McCon'll c. 0 0 6 1 McKib'n rf 0 1 2 0
Whitridge p 0 1 0 0 McDonald p 0 1 1 0
Totals ...3 10 24 3| Totals ...4 627 1
St. Joseph 1 0 1 0 2 0 0 0 •—4
Minneapolis 0 0 0 0 1 0 0 2 o—3
Earned runs, St. Joseph 2, Minneapolis 2;
base on balls, by McDonald 2, by Whitridge 6;
struck out, by Whitridge 5; sacrifice hits.
Flood, Hall, McCredie; stolen bases, Huls
wiu, Davis, McKibben, Cockman; double
play, McDonald to Davis; wild pitch, Whit
ridge. Time, 1:50. Umpire, Figgemeier. At
tendance 2,500.
Captain Wadsworth essayed to pitch the
second game but after he had issued
passes to Davis and McKibbin, and Flood j
had brought them home with a four-bag- ;
ger in the second semester, the captain j
turned over the command to Ferguson, \
who was all right, only the damage had j
already been done. The score:
SECOND GAME.
Mpls. rhp c St. Joseph, rhp c
Belden 1f... 0 0 0 0 Flood 2b.... 12 10
McCredie rf 0 1 1 0 Hall 3b 0 2 1 0
Congalfn cf 1 1 0 0 Hulswitt ss 0 1 1 0
Brashear 2b 1 1 3 0 Schrall 1f... 0 1 1 0
Law lb 0 1 8 0 Doom c 0 0 3 0
Robe S3 0 15 0 Davis 1b....l 2 8 1
Cockman 3b 0 0 0 1 Honey'n cf..l 2 9 0
McConnell c 0 0 6 A) MeKib'n rf 1 0 3 0
Wadsw'th p 0 0 0 0 McFad'n p. 0 0 0 0
Ferguson pOllO
Totals ... 4 10 27 1
Totals ... 2 6 24 1
St. Joseph 0 3 0 1 0 0 0 0 •—4
Minneapolis 0 0 0 2 0 0 0 0 o—2
Earned runs, St. Joseph 2, Minneapolis 2;
two-base hits, Davis, Rone; home run, Flood;
struck out, by McFadden 3, by Wadswortn- 1,
by Ferguson 4; base on balls, by Wadsworth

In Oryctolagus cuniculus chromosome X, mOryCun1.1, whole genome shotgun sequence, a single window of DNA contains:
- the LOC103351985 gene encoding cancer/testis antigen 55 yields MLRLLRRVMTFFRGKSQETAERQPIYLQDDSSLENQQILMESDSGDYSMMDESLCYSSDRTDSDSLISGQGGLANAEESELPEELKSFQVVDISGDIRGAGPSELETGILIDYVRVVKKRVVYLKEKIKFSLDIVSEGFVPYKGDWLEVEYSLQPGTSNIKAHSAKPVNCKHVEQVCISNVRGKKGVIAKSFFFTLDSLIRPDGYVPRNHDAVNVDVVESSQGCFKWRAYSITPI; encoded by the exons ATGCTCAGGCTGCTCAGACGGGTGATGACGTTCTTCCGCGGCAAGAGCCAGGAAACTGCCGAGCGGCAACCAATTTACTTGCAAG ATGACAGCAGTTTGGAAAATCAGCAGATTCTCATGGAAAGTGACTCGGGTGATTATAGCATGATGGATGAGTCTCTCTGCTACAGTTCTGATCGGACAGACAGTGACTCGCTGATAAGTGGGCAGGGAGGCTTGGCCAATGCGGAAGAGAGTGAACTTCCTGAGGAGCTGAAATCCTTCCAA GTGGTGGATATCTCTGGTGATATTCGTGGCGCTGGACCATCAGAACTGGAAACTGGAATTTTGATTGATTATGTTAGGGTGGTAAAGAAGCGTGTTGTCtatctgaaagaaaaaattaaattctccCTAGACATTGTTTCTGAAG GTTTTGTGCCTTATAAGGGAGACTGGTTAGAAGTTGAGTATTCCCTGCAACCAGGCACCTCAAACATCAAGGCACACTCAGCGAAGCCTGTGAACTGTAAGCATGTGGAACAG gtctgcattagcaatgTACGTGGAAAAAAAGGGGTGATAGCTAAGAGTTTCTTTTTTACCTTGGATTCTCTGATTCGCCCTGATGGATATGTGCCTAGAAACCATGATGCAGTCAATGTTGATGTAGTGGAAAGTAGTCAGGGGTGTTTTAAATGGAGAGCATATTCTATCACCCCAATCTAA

2, by McFadden 1; sacrifice hits, Hulswitt,
Honeyman; stolen bases, Honeyman 2, Mc-
Kibben, Brashear, Congalton; passed ball,
McConnell; innings pitched, by Wadsworth
2, by Ferguson 6. Time, 1:20. Umpire, Fig
gemeier.
Chech and Gibson, the two collegians,
worked against each other at Kansas City
yesterday and Gibson had somewhat the
best of the match, as he likewise pitched
the best game. The score:
FIRST GAME.
K. C. rhp c St. Paul, r hp c
Ketchem If 0 1 4 0 Shannon rf 1 1 1 0
Hartman 2b 0 0 2 0 Dillard cf.. 0 1 1 0
Beville rf.. 0 0 0 0 Ryan If ... 0 0 2 0
Robins'n 3b 1 1 1 2 Brain 3b ..0 0 2*l
Brashear lb 0 0 8 0 Kelly lb ..0 0 5 0
Messitt c... 1 1 6 0 Schafer 2b. 0 0 3 1
Lewee ss .. 1 1 2 0 Huggins ss. 0 0 1 0
Wolfe cf .. 0 0 2 0 Wilson c... 0 0 8 0
Gibson p.. 0 1 2 0 Chech p.. 0 0 1 1
Totals .. 3 527 2 Totals .. 1 224 3
Kansas City 0 2 0 0 0 0 0 1 o—3
St. Paul 1 0 0 0 0 0 0 0 o—l
Earned runs, Kansas City 3, St. Paul 1;
two-base hit, Ketchem; three-base hits, Mes
sitt, Dillard; sacrifice hit, Brashear; stolen
base, Eewee; bases on balls, off Gibson 1,
off Chech 1; struck out, by Gibson 6, by
Chech 7; hit by pitched ball, Ryan; wild
pitch, Gibson; double plays, Wilson to Scha
fer, Robinson to Brashear; left on bases,
Kansas City 1, St. Paul 2; time of game, 1:35;
umpire, Tyndal.
The second meet was as poor a one as
the other was good. The cowboys lost by
piling up a stack of errors. The score:
SECOND GAME.
K. C. rh pc St. Paul, r hp c
Ketchem If 0 1 1 1 Shannon If. 1 0 2 0
Hartm'n 2b 1 2 6 2 Dillard cf.. 2 1 2 0
Bevllle rf.. 0 1 0 0 Cogan rf .. 1 2 1 0
Robins'n 3b 1 0 0 0 Brain 3b .. 2 2 0 0
Brashear lb 2 116 0 Kelly lb .. 2 118 0
Messitt c... 1 0 1 1 Schafer 2b. 0 1 1 1
Lewee ss .. 1 1 2 1 Huggins ss. 2 2 1 0
Wolfe cf .. 1 1 1 1 Wilson c .. 0 2 2 0
Weimer p.. 2 2 0 0 Cook p... 0 2 0 0
Totals ..9 9 27 6 Totals ..10 13 27 1
Kansas City 0 60120000—9
St. Paul 3 0 0 0 5 0 0 0 2—lo
Earned runs, Kansas City 4, St. Paul 6;